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Two crucial questions hang over the Senate. Will it pass Democrat-only health care reforms? And can a public option survive the whims of the so-called budget reconciliation process?

If the answer to both questions is yes, then the public option could survive in the stasis-oriented upper chamber. But if the answer to the second question is "no," then the Democrats will a lot of whipping to do. Below are the key hold outs.

One thing that's striking about this the list is how reluctant senators are to take a firm position. Compare that to the situation in the House, where dozens of liberals have vowed that they'll oppose any health care bill without a public option, and it casts some doubt on the conventional wisdom that health care reform will pass without a public option after the Congressional Progressive Caucus caves to pressure from Democratic leadership and conservatives in their own party.

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Rep. Barney Frank (D-MA) said today he advocates appointing an interim replacement for Sen. Ted Kennedy, but wants that person to pledge not to run in a special election for the seat.

"We are going to have an election, that's not in question," Frank said today on MSNBC. "We will have a clean, open, honest, fast election. ... The question is what do you do during the interim period, and I think it makes absolute sense to have someone appointed who will have promised not to run again."

He admitted that the state couldn't legally hold someone to that promise.

"You cannot, I think, constitutionally enforce that, legally. But I believe you can easily find someone who will say, 'Yes, I'll serve for these months, I will vote,'" he said.

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As an update to this post, the RNC says it screwed up by suggesting that, under the Democrats' health care reform proposal, " the government could use voter registration to determine a person's political affiliation, prompting fears that GOP voters might be discriminated against for medical treatment in a Democrat-imposed health care rationing system."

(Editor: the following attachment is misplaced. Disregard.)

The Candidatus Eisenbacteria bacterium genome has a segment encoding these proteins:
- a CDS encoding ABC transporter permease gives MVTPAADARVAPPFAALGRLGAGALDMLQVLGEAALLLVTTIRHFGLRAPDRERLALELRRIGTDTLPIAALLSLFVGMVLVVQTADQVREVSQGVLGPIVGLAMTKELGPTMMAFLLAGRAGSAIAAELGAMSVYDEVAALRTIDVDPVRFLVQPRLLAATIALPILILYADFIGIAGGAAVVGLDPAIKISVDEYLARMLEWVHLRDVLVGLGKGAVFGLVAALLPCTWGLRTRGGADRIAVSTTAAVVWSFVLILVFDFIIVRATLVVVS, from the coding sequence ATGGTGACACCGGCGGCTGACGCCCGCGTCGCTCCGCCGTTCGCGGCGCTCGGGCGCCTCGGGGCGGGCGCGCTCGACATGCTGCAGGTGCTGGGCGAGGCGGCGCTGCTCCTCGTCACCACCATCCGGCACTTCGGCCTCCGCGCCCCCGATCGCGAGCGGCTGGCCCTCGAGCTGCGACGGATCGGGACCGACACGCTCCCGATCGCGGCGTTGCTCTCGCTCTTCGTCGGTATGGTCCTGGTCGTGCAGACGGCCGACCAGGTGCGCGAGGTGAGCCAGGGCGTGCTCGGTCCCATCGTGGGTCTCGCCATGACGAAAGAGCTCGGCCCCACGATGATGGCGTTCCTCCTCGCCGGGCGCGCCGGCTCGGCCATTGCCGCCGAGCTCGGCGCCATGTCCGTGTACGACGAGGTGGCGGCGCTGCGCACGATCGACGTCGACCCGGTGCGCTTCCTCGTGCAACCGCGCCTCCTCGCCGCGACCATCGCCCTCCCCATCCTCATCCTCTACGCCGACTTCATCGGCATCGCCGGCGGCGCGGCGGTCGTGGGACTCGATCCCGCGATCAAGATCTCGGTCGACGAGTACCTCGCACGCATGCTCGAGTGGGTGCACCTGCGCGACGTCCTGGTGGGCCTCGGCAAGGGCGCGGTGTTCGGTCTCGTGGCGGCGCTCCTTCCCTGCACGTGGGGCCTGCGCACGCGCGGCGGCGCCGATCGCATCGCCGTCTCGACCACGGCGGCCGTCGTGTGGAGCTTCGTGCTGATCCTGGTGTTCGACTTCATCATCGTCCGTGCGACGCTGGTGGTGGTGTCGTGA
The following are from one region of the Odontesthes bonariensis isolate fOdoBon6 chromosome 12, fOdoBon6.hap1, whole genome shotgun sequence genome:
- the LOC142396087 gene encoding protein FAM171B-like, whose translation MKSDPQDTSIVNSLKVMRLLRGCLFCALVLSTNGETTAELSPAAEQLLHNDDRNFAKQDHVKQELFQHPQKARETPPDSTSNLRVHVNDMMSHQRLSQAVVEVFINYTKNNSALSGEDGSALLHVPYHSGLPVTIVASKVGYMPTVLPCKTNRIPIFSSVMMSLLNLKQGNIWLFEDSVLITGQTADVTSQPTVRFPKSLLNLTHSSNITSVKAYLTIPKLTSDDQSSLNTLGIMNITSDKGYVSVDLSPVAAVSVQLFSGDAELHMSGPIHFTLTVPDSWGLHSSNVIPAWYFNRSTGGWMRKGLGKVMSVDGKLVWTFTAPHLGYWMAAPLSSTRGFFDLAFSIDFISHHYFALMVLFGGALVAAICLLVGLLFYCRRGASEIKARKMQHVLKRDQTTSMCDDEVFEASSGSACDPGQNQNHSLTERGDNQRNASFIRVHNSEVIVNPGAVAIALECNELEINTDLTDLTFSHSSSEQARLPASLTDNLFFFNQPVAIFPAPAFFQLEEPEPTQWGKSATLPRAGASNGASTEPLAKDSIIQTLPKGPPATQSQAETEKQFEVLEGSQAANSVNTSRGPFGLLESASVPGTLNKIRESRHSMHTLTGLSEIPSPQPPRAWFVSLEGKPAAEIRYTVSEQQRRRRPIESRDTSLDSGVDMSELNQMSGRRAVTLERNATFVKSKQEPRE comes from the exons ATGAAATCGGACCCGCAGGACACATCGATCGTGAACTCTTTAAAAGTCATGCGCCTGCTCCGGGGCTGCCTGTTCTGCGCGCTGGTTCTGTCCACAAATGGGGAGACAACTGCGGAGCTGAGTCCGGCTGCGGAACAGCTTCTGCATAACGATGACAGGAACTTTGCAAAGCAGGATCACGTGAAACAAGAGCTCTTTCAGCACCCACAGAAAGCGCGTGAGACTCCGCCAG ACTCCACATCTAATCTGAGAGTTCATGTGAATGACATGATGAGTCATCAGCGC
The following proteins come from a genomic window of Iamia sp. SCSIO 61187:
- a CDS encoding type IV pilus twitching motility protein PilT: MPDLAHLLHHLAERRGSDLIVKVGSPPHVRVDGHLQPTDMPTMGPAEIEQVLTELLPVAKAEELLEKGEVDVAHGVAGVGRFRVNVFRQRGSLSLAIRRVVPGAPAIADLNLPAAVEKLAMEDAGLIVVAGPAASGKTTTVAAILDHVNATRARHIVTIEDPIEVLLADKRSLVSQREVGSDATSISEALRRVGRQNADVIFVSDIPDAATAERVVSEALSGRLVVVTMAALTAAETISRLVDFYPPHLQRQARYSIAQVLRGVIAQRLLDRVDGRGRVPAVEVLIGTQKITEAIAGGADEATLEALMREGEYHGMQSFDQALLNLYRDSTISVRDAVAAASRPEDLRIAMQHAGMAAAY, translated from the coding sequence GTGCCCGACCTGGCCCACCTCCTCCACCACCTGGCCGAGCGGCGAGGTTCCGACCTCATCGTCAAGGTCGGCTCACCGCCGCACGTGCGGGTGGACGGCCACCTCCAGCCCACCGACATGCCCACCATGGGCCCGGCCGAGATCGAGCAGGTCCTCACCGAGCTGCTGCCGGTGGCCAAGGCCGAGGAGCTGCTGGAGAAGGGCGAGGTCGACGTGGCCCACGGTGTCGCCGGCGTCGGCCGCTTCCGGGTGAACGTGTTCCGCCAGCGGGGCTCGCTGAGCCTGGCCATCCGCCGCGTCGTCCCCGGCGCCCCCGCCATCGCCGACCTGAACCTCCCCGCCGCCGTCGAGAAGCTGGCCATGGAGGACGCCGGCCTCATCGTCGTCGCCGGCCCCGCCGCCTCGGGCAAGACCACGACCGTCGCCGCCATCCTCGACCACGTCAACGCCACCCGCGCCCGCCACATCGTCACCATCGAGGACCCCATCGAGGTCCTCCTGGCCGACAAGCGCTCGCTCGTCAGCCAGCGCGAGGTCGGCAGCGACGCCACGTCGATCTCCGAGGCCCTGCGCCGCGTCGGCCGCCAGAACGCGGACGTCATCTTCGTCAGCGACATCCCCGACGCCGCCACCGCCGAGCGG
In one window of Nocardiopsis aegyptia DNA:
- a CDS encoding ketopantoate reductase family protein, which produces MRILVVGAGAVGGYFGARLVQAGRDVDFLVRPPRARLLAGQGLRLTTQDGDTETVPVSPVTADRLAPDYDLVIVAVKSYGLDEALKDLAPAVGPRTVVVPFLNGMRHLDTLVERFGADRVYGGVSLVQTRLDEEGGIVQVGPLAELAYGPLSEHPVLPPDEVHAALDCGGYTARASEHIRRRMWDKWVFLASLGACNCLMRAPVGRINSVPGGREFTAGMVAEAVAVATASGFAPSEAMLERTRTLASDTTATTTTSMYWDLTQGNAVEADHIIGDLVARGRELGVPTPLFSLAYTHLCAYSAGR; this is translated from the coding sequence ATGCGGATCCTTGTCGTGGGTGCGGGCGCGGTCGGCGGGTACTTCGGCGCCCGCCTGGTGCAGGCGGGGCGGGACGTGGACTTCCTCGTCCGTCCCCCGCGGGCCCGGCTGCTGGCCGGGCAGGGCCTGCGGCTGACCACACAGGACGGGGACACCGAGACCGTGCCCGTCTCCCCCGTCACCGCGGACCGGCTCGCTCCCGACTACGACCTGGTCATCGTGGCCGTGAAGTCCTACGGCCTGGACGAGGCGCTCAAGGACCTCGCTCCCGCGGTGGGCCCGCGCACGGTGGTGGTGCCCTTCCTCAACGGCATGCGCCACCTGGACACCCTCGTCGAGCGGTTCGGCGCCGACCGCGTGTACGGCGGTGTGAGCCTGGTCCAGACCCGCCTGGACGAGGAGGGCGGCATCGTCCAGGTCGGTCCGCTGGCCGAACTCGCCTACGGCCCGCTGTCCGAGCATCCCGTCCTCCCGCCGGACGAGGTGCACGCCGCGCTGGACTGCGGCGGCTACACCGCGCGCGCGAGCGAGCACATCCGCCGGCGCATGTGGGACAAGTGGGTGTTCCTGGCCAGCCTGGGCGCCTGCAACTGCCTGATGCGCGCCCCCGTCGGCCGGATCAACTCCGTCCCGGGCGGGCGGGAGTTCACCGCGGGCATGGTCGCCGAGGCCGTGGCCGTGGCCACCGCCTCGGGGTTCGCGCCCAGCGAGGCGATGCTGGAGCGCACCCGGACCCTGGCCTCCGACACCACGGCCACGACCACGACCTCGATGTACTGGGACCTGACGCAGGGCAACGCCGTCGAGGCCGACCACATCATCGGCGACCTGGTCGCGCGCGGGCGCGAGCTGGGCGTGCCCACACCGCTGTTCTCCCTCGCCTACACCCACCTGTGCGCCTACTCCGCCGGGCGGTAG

"Although the question was inartfully worded, Americans have reason to be concerned about the failure of the Democrats' health care experiment to adequately protect the privacy of Americans' personal information," an RNC spokesperson tells Greg Sargent.

Right. It's just a hop, skip, and a jump from "inadequate privacy protections," to "doctors might discriminate against Republican patients."

Sarah Palin will not give a pro-life speech tonight for the Alaska Family Council at Anchorage megachurch ChangePoint, as event organizers had previously advertised.

A spokeswoman for Palin said the former governor had never accepted the invitation in the first place, though Alaska Family Council organizers said they've been speaking with "Palin contacts" for weeks. This is the fourth time such an incident has happened: Palin scheduled to speak at an event, organizations advertising the event for weeks, and the speech being cancelled at the last minute due to apparent miscommunication.

Spokeswoman Meg Stapleton told the Anchorage Daily News that Palin was invited to a private fundraiser for the group, and that "she had hoped to be able to attend but cannot return (to Alaska) in time for that private fundraiser." Stapleton also said "this is the first time we have ever heard of a speech" at the megachurch.